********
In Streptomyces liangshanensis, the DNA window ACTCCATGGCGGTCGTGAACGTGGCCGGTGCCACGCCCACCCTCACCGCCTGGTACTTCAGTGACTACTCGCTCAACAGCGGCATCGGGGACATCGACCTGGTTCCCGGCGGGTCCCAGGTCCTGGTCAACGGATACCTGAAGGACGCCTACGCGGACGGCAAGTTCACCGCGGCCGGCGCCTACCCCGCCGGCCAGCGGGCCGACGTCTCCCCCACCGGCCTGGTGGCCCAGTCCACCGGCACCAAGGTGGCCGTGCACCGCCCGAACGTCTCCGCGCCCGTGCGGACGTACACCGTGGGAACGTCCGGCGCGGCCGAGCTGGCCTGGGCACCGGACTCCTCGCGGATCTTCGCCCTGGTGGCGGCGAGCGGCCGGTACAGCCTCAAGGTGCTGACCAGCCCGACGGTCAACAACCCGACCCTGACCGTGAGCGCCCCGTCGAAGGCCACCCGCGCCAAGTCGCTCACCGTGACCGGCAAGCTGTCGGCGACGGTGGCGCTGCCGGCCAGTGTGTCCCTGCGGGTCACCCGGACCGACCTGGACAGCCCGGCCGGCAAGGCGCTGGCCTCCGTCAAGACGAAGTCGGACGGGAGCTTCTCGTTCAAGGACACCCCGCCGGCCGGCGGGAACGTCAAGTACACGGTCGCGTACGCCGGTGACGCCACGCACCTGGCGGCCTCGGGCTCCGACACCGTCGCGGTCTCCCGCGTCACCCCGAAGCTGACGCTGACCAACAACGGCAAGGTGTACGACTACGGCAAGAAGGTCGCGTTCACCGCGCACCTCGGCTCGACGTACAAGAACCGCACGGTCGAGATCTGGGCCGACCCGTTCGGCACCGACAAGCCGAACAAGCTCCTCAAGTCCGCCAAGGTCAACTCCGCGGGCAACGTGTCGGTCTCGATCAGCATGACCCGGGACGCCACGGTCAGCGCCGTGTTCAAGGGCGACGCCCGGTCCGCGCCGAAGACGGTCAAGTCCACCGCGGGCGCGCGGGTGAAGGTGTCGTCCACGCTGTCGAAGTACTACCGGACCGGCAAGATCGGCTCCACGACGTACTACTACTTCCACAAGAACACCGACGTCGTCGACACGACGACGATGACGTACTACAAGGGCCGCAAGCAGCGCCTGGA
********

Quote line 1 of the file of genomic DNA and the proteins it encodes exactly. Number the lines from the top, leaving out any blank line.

In Streptomyces liangshanensis, the DNA window ACTCCATGGCGGTCGTGAACGTGGCCGGTGCCACGCCCACCCTCACCGCCTGGTACTTCAGTGACTACTCGCTCAACAGCGGCATCGGGGACATCGACCTGGTTCCCGGCGGGTCCCAGGTCCTGGTCAACGGATACCTGAAGGACGCCTACGCGGACGGCAAGTTCACCGCGGCCGGCGCCTACCCCGCCGGCCAGCGGGCCGACGTCTCCCCCACCGGCCTGGTGGCCCAGTCCACCGGCACCAAGGTGGCCGTGCACCGCCCGAACGTCTCCGCGCCCGTGCGGACGTACACCGTGGGAACGTCCGGCGCGGCCGAGCTGGCCTGGGCACCGGACTCCTCGCGGATCTTCGCCCTGGTGGCGGCGAGCGGCCGGTACAGCCTCAAGGTGCTGACCAGCCCGACGGTCAACAACCCGACCCTGACCGTGAGCGCCCCGTCGAAGGCCACCCGCGCCAAGTCGCTCACCGTGACCGGCAAGCTGTCGGCGACGGTGGCGCTGCCGGCCAGTGTGTCCCTGCGGGTCACCCGGACCGACCTGGACAGCCCGGCCGGCAAGGCGCTGGCCTCCGTCAAGACGAAGTCGGACGGGAGCTTCTCGTTCAAGGACACCCCGCCGGCCGGCGGGAACGTCAAGTACACGGTCGCGTACGCCGGTGACGCCACGCACCTGGCGGCCTCGGGCTCCGACACCGTCGCGGTCTCCCGCGTCACCCCGAAGCTGACGCTGACCAACAACGGCAAGGTGTACGACTACGGCAAGAAGGTCGCGTTCACCGCGCACCTCGGCTCGACGTACAAGAACCGCACGGTCGAGATCTGGGCCGACCCGTTCGGCACCGACAAGCCGAACAAGCTCCTCAAGTCCGCCAAGGTCAACTCCGCGGGCAACGTGTCGGTCTCGATCAGCATGACCCGGGACGCCACGGTCAGCGCCGTGTTCAAGGGCGACGCCCGGTCCGCGCCGAAGACGGTCAAGTCCACCGCGGGCGCGCGGGTGAAGGTGTCGTCCACGCTGTCGAAGTACTACCGGACCGGCAAGATCGGCTCCACGACGTACTACTACTTCCACAAGAACACCGACGTCGTCGACACGACGACGATGACGTACTACAAGGGCCGCAAGCAGCGCCTGGA